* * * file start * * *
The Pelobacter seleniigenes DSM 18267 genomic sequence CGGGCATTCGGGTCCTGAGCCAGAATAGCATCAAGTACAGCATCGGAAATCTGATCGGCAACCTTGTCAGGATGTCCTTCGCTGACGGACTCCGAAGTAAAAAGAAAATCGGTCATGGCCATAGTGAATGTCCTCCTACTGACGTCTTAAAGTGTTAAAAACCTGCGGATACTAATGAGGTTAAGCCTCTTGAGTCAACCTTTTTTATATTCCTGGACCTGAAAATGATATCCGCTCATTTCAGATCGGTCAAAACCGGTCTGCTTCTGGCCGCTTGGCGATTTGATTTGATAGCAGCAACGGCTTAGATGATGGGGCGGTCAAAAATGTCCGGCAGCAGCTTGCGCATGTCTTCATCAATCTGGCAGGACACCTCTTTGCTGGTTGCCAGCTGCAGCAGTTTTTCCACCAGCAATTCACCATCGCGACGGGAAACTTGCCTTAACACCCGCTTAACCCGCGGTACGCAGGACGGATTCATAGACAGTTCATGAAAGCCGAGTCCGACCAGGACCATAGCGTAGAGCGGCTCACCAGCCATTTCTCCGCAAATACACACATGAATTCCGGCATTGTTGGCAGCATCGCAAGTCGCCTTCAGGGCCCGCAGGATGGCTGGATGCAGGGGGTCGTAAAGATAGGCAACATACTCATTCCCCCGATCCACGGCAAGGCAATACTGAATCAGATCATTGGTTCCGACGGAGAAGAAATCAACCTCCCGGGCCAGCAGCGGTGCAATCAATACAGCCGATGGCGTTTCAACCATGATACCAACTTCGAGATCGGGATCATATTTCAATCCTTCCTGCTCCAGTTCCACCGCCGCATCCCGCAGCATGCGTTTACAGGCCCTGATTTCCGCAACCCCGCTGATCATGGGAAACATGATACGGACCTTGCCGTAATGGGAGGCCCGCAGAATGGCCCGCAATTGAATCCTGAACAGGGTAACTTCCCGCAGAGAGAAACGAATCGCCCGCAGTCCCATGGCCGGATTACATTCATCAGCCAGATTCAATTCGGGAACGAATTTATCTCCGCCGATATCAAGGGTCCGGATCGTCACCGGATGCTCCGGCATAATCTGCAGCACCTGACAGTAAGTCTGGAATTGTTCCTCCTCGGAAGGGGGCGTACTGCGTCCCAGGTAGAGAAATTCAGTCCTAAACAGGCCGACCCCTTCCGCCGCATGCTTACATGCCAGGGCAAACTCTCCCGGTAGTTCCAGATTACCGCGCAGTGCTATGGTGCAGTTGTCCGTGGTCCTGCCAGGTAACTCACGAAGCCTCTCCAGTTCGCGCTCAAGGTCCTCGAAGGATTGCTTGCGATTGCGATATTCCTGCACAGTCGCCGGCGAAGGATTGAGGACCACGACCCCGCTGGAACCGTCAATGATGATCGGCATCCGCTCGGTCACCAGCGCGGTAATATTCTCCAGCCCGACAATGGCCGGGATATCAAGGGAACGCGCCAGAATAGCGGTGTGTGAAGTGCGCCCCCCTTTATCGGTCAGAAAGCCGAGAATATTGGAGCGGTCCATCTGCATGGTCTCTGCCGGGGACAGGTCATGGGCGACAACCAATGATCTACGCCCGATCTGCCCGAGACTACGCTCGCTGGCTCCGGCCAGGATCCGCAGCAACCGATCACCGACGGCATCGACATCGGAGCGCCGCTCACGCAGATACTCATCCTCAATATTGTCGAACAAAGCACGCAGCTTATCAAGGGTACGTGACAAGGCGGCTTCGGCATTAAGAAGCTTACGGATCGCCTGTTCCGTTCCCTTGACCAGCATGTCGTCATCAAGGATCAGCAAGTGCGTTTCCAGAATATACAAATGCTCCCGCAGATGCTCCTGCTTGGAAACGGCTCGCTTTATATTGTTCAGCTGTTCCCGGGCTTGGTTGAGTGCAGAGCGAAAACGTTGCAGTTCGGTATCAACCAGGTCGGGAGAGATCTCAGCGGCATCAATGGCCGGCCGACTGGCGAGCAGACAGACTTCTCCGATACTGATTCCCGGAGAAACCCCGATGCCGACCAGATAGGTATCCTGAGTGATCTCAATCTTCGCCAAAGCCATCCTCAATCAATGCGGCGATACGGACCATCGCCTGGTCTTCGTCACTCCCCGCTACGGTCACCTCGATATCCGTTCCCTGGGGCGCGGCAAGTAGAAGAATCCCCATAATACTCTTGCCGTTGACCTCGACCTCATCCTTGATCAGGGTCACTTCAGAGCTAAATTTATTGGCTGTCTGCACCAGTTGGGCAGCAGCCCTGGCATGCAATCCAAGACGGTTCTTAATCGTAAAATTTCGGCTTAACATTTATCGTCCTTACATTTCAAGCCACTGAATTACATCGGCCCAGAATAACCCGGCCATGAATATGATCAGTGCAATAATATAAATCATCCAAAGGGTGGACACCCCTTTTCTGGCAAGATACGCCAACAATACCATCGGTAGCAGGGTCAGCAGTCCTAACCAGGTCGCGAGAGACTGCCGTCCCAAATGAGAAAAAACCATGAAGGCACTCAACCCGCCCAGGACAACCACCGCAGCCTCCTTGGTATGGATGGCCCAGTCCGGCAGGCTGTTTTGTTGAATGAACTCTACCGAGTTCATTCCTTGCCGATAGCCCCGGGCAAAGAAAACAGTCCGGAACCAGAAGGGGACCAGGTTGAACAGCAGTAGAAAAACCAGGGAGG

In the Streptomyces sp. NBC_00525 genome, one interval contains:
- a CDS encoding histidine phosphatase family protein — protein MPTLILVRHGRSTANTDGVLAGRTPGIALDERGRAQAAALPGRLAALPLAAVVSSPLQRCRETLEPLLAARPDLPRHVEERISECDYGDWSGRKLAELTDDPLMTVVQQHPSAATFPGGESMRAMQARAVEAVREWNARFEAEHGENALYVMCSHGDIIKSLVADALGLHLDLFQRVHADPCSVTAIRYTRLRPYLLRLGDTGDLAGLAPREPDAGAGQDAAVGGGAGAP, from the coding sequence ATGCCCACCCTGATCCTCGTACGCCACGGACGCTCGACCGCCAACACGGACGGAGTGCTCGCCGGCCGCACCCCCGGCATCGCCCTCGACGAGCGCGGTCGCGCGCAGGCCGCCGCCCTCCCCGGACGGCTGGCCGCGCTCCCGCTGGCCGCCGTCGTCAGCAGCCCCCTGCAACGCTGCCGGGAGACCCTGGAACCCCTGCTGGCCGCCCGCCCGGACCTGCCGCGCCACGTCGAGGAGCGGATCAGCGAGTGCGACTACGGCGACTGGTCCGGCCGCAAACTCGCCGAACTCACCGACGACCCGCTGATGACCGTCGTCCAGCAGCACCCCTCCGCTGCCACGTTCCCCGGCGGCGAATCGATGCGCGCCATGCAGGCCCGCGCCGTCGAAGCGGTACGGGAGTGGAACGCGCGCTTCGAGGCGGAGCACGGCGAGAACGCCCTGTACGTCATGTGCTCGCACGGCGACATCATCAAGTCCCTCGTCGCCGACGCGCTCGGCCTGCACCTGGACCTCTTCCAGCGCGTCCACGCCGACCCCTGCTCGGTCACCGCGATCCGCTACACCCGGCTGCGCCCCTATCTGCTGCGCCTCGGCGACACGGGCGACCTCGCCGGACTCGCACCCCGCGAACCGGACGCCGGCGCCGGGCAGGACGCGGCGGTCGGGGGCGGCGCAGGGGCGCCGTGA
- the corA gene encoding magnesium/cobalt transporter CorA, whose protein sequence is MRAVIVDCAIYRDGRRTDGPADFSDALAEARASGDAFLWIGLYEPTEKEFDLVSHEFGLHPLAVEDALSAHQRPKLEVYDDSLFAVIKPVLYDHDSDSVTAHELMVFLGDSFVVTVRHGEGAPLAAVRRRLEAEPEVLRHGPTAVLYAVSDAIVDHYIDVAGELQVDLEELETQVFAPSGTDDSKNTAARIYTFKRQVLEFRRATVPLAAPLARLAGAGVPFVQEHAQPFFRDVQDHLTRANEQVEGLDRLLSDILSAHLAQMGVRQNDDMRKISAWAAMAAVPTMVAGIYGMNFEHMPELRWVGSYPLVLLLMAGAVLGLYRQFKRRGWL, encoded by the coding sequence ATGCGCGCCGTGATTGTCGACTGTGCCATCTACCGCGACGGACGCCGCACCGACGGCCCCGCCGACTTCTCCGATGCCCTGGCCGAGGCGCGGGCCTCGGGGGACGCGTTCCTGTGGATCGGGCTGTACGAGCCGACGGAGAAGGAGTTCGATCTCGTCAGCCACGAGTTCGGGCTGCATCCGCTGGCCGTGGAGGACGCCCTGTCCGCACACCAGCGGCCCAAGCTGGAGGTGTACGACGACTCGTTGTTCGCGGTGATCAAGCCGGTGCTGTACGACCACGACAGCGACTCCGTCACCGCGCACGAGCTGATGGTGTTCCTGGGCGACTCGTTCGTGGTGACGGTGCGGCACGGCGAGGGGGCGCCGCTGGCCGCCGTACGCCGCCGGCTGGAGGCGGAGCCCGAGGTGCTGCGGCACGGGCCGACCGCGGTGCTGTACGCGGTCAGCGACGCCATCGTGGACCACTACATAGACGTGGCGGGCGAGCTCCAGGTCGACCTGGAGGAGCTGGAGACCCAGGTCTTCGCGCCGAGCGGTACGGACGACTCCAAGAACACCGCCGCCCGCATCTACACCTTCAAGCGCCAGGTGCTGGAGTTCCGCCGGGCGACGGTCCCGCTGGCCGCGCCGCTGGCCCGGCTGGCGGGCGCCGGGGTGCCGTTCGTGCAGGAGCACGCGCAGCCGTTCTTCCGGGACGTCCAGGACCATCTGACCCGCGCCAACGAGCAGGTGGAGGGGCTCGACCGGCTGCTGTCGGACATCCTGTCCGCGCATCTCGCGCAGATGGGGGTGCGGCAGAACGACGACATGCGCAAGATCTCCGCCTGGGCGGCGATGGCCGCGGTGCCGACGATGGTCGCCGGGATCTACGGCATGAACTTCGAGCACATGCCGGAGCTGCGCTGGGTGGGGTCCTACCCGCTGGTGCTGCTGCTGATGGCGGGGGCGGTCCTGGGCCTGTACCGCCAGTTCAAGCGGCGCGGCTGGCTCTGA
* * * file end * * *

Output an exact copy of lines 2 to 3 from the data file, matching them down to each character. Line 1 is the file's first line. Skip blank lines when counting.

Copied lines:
In the Streptomyces sp. NBC_00525 genome, one interval contains:
- a CDS encoding histidine phosphatase family protein — protein MPTLILVRHGRSTANTDGVLAGRTPGIALDERGRAQAAALPGRLAALPLAAVVSSPLQRCRETLEPLLAARPDLPRHVEERISECDYGDWSGRKLAELTDDPLMTVVQQHPSAATFPGGESMRAMQARAVEAVREWNARFEAEHGENALYVMCSHGDIIKSLVADALGLHLDLFQRVHADPCSVTAIRYTRLRPYLLRLGDTGDLAGLAPREPDAGAGQDAAVGGGAGAP, from the coding sequence ATGCCCACCCTGATCCTCGTACGCCACGGACGCTCGACCGCCAACACGGACGGAGTGCTCGCCGGCCGCACCCCCGGCATCGCCCTCGACGAGCGCGGTCGCGCGCAGGCCGCCGCCCTCCCCGGACGGCTGGCCGCGCTCCCGCTGGCCGCCGTCGTCAGCAGCCCCCTGCAACGCTGCCGGGAGACCCTGGAACCCCTGCTGGCCGCCCGCCCGGACCTGCCGCGCCACGTCGAGGAGCGGATCAGCGAGTGCGACTACGGCGACTGGTCCGGCCGCAAACTCGCCGAACTCACCGACGACCCGCTGATGACCGTCGTCCAGCAGCACCCCTCCGCTGCCACGTTCCCCGGCGGCGAATCGATGCGCGCCATGCAGGCCCGCGCCGTCGAAGCGGTACGGGAGTGGAACGCGCGCTTCGAGGCGGAGCACGGCGAGAACGCCCTGTACGTCATGTGCTCGCACGGCGACATCATCAAGTCCCTCGTCGCCGACGCGCTCGGCCTGCACCTGGACCTCTTCCAGCGCGTCCACGCCGACCCCTGCTCGGTCACCGCGATCCGCTACACCCGGCTGCGCCCCTATCTGCTGCGCCTCGGCGACACGGGCGACCTCGCCGGACTCGCACCCCGCGAACCGGACGCCGGCGCCGGGCAGGACGCGGCGGTCGGGGGCGGCGCAGGGGCGCCGTGA